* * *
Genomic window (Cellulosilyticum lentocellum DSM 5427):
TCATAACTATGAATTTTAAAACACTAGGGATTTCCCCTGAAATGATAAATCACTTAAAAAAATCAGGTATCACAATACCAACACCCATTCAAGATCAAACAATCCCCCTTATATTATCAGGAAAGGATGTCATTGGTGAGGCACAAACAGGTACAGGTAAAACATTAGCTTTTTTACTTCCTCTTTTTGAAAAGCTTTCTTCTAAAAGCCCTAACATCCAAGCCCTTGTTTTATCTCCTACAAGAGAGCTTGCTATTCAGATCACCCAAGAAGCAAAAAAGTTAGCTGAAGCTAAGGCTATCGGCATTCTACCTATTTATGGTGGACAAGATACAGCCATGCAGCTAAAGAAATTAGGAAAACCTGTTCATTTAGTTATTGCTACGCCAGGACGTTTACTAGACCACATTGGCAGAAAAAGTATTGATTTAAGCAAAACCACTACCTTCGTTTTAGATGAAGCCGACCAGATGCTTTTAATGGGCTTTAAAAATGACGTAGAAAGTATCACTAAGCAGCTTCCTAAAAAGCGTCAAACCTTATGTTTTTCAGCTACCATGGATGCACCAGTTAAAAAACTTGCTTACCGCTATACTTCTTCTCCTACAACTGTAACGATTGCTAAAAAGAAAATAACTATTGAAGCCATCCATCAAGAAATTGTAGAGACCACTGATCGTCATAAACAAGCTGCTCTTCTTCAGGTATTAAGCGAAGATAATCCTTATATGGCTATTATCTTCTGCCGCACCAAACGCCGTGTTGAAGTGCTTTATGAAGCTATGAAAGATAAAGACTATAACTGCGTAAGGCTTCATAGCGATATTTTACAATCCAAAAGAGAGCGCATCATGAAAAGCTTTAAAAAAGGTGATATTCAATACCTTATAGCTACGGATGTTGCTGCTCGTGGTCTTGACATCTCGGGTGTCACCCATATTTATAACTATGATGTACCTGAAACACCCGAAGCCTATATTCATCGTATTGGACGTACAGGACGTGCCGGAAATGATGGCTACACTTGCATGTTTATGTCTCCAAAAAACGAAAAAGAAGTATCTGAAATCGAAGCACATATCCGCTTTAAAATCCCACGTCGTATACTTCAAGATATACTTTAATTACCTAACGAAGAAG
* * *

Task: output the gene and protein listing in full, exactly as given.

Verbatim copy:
Genomic window (Cellulosilyticum lentocellum DSM 5427):
TCATAACTATGAATTTTAAAACACTAGGGATTTCCCCTGAAATGATAAATCACTTAAAAAAATCAGGTATCACAATACCAACACCCATTCAAGATCAAACAATCCCCCTTATATTATCAGGAAAGGATGTCATTGGTGAGGCACAAACAGGTACAGGTAAAACATTAGCTTTTTTACTTCCTCTTTTTGAAAAGCTTTCTTCTAAAAGCCCTAACATCCAAGCCCTTGTTTTATCTCCTACAAGAGAGCTTGCTATTCAGATCACCCAAGAAGCAAAAAAGTTAGCTGAAGCTAAGGCTATCGGCATTCTACCTATTTATGGTGGACAAGATACAGCCATGCAGCTAAAGAAATTAGGAAAACCTGTTCATTTAGTTATTGCTACGCCAGGACGTTTACTAGACCACATTGGCAGAAAAAGTATTGATTTAAGCAAAACCACTACCTTCGTTTTAGATGAAGCCGACCAGATGCTTTTAATGGGCTTTAAAAATGACGTAGAAAGTATCACTAAGCAGCTTCCTAAAAAGCGTCAAACCTTATGTTTTTCAGCTACCATGGATGCACCAGTTAAAAAACTTGCTTACCGCTATACTTCTTCTCCTACAACTGTAACGATTGCTAAAAAGAAAATAACTATTGAAGCCATCCATCAAGAAATTGTAGAGACCACTGATCGTCATAAACAAGCTGCTCTTCTTCAGGTATTAAGCGAAGATAATCCTTATATGGCTATTATCTTCTGCCGCACCAAACGCCGTGTTGAAGTGCTTTATGAAGCTATGAAAGATAAAGACTATAACTGCGTAAGGCTTCATAGCGATATTTTACAATCCAAAAGAGAGCGCATCATGAAAAGCTTTAAAAAAGGTGATATTCAATACCTTATAGCTACGGATGTTGCTGCTCGTGGTCTTGACATCTCGGGTGTCACCCATATTTATAACTATGATGTACCTGAAACACCCGAAGCCTATATTCATCGTATTGGACGTACAGGACGTGCCGGAAATGATGGCTACACTTGCATGTTTATGTCTCCAAAAAACGAAAAAGAAGTATCTGAAATCGAAGCACATATCCGCTTTAAAATCCCACGTCGTATACTTCAAGATATACTTTAATTACCTAACGAAGAAG